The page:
Monday, January 07, 2019

Warping My Jack Loom

Warping My Jack Loom
for a doubleweave blanket using Bartlett wool
Sett: 6epi (sleyed double at 12 epi)

(This was a slideshow on my old blog published on 4/9/2012. Since I no longer pay to host my domain I moved everything into this post for a reference)

My method is based on my reading of Deb Chandler's Introduction to Weaving and Cay Garrett's Warping All By Yourself and on a wonderful class I took with Tom Knisley at The Mannings.

I start by laying two flat sticks from beam to beam. The beater is pulled forward and I've used the big spring clamps to hold the reed on the sticks.

You can see the sticks going through the harnesses. The sticks are narrow enough to fit between the harness and the castle if I have a really wide warp.

I've put in my lease sticks and clamped them to the sticks too. I use a big binder ring from Staples to hold the lease sticks together. Then I cut through the end of the loops, or if a lot of knots were used you can cut up an inch from the loop end.

The warp is loosely wrapped around the back beam.

After finding the center of my reed and my warp I begin sleying the reed. I look at the cross, find the first thread and pull off the stick completely and put it through the reed. I keep the hook below the reed with my right hand and use my left hand to feed the hook. I secure the ends below with slip knots, usually according to my threading pattern. What I like about this is you see the way the warp will look and you can pull out colors and move them around. Great for a mixed warp. Some people sley from one color at a time, skipping dents as needed. I usually go right across (it will be a little messy, but it all straightens out)

Now I go to the back of the loom and bring the end of the warp over the castle and let them hang off the front beam.

Now put the reed in the beater and you're ready to thread!

Here's the same view from the back. Now I lower my back beam to the floor and put a stool or folding chair right in there. I also anchor the warp to the breast beam.

I push the beater towards the heddles.

Remember to turn your threading draft upside down, that way harness one will be the furthest away from you. I put the threads under the harnesses and hold them with my left hand. The I pull out with my right hand, all the way to the end, bend and push through the heddle. This is the slow part, because I double check every repeat, but time spend here will save you much angst.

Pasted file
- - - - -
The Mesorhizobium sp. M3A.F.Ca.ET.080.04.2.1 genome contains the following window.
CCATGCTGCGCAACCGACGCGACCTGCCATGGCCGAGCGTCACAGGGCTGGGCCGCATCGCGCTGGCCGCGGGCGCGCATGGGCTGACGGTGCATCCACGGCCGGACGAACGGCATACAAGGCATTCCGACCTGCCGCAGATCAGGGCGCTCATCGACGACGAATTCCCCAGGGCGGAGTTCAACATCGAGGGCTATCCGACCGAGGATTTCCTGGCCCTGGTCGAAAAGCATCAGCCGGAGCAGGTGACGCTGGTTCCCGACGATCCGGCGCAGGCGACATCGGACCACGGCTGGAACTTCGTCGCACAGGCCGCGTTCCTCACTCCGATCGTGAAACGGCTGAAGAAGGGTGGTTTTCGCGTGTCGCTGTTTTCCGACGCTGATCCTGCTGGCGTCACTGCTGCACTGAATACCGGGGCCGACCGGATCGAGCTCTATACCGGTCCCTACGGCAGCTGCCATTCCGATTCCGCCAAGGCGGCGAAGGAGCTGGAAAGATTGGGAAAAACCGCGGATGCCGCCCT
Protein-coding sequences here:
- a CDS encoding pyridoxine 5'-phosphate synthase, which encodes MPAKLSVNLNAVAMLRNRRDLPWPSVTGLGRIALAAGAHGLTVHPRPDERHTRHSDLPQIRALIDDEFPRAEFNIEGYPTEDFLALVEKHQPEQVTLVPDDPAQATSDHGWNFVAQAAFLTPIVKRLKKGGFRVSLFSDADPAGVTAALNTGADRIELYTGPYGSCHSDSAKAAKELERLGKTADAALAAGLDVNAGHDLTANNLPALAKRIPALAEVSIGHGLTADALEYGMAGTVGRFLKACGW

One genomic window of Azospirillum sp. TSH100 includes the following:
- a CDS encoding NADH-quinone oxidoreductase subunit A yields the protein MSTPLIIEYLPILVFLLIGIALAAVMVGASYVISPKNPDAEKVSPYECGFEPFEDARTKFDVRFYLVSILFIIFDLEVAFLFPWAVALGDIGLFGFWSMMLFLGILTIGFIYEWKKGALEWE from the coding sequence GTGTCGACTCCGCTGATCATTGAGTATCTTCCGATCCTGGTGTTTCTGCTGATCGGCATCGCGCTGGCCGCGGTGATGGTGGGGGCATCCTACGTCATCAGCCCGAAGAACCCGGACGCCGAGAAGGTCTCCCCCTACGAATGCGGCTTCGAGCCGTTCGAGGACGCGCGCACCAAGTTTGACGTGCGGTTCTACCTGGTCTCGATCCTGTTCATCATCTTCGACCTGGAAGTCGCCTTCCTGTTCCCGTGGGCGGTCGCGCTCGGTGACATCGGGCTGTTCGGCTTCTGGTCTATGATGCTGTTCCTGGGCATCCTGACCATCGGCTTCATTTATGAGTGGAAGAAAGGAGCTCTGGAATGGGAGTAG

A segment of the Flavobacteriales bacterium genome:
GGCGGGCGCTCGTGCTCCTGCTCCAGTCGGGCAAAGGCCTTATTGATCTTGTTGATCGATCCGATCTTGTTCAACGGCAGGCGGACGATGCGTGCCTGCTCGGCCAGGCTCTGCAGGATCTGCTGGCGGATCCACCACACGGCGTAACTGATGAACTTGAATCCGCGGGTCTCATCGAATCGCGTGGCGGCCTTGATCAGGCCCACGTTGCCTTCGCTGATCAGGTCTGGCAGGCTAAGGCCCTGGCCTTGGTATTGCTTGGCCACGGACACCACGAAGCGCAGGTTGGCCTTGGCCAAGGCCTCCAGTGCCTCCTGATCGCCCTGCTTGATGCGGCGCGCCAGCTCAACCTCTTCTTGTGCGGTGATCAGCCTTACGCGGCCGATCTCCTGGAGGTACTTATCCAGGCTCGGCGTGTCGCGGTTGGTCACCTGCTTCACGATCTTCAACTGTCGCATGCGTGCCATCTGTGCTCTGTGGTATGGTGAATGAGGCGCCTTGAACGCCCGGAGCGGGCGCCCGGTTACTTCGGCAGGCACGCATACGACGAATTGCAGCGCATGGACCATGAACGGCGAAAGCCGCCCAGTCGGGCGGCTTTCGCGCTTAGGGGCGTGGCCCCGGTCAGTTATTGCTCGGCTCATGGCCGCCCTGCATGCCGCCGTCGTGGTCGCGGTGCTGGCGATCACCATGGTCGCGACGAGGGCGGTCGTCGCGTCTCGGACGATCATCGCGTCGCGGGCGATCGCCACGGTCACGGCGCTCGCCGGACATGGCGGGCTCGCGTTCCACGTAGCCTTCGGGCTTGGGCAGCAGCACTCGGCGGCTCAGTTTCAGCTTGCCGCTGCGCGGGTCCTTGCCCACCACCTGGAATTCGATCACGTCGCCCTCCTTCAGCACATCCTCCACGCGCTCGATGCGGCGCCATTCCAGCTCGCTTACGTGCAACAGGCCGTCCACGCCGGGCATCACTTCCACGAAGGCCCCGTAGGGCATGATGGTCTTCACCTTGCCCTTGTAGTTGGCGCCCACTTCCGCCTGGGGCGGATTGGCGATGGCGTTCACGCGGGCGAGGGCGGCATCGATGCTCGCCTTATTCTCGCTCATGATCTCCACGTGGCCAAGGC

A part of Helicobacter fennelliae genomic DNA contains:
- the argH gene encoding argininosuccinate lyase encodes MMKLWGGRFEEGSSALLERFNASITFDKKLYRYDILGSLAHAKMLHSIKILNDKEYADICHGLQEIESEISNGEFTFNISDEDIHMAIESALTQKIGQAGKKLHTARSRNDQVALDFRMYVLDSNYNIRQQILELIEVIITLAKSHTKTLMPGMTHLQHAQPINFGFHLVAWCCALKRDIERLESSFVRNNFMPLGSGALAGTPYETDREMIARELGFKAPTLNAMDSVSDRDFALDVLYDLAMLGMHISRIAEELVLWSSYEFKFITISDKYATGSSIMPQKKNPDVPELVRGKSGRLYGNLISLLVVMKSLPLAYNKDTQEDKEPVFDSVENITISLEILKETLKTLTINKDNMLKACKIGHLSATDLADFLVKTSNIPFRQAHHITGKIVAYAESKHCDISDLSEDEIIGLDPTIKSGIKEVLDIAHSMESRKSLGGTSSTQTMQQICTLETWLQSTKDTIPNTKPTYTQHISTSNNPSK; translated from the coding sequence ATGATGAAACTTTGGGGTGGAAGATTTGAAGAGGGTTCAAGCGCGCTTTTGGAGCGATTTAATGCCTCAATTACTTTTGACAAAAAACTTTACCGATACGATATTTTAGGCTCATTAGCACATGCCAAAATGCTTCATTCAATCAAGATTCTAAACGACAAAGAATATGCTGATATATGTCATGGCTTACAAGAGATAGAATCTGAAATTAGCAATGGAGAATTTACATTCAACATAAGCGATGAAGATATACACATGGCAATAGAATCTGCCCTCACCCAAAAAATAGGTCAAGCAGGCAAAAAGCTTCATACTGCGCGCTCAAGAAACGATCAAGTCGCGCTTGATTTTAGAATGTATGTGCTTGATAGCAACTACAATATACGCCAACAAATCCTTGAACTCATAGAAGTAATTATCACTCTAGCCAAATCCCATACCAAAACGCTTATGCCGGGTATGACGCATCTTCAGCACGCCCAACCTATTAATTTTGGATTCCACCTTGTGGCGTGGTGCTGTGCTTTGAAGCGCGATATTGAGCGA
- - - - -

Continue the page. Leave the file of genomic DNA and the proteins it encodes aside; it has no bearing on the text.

I'm about 75% of the way done. I tied slip knots in one inch sections so they'll be ready to tie on..

After I finished threading I put the back beam up and tie on to the apron in one inch sections. I push the beater back to the breast beam - then if I have any tangles the beater will come up to the castle. That's my signal to stop and untangle. I make one full rotation and then go to the front and give a tug. If the warp's not too wide I can fit half in each hand and tug. Some people go as far as putting the foot on the breast beam and really pulling, but I've found that the key is even tension, not heavy tension. This is where Cay Garrett's tensioning system can be used. You can also use lease sticks. Step on the tabby treadles and insert them in opposite sheds between the heddles and the back beam. 
I usually put a piece of screen door molding (.75" x .5") next to the knots and start the paper there. The molding keeps the knots from popping through. If you have a very long warp you can also insert warp sticks every couple of yards.

After the warp is beamed, come around to the front and tie on to the rod in 1" sections. I do the two outside groups and then alternately work into the center, increasing tension on the cloth beam as needed.
To start I throw three picks of heavy scrap yarn without beating. Beat and repeat. That's all it usually takes to even out the warp and be ready to go.

And here we are! Opened out, fringe twisted, and washed.

Saturday, August 22, 2015